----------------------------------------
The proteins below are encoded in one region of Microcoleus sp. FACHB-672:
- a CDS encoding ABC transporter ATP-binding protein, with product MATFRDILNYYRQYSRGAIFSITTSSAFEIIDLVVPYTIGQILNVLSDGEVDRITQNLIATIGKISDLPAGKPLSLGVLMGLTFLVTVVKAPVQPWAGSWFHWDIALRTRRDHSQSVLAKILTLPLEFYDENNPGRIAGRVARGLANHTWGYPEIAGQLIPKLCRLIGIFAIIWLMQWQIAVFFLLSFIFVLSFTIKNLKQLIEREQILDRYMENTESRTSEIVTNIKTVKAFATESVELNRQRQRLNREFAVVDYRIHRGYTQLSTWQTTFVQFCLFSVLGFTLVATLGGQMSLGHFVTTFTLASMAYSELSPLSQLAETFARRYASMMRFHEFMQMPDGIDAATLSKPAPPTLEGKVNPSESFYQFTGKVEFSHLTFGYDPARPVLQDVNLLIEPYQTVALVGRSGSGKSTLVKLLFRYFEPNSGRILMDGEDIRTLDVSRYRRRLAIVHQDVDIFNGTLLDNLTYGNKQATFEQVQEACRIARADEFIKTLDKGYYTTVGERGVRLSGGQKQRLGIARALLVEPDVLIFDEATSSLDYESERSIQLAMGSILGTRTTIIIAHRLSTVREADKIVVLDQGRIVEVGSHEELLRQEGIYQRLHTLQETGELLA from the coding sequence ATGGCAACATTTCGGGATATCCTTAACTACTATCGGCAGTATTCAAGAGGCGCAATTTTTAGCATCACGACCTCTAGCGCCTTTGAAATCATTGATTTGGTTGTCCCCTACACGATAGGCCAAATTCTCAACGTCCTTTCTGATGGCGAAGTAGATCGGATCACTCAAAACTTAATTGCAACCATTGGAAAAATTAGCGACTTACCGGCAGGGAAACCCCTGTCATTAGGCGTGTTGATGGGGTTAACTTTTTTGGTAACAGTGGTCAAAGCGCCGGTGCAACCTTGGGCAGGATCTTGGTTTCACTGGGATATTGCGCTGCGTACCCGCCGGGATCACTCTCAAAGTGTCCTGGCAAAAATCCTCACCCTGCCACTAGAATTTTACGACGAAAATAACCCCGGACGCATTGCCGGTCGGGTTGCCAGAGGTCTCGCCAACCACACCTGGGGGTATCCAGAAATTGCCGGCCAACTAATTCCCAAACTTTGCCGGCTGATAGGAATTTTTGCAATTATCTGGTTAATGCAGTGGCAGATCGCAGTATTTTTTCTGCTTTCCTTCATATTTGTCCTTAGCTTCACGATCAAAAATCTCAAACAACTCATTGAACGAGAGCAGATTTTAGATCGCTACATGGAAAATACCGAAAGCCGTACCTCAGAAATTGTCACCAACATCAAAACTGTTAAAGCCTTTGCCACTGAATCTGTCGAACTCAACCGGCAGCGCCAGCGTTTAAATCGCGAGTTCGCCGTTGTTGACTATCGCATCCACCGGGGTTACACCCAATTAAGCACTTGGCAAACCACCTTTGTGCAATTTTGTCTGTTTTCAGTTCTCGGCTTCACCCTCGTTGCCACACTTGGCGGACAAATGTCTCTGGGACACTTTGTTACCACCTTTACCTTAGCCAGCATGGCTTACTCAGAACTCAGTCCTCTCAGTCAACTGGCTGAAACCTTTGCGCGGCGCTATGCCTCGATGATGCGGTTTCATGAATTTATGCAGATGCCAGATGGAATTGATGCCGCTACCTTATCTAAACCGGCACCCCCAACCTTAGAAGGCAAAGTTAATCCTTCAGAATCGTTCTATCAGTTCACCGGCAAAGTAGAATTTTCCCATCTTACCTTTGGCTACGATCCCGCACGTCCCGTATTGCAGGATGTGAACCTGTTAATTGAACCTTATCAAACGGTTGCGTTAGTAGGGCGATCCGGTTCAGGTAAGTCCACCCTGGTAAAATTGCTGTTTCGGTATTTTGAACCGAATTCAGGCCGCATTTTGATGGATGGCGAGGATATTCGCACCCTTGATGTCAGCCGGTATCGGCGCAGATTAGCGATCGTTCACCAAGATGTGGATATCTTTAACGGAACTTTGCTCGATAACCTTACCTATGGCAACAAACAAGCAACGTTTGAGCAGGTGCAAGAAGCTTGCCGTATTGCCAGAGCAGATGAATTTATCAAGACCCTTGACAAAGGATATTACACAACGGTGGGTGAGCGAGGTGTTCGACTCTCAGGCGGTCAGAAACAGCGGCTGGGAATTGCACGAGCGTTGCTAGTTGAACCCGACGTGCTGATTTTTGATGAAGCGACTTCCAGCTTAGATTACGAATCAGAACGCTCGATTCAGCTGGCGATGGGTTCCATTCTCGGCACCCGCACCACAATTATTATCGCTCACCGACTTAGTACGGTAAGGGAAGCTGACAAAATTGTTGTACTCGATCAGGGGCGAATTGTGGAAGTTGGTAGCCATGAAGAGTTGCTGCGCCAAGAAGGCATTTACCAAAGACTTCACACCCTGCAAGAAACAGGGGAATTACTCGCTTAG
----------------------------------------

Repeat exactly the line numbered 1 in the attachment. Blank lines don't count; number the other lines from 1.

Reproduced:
The proteins below are encoded in one region of Microcoleus sp. FACHB-672: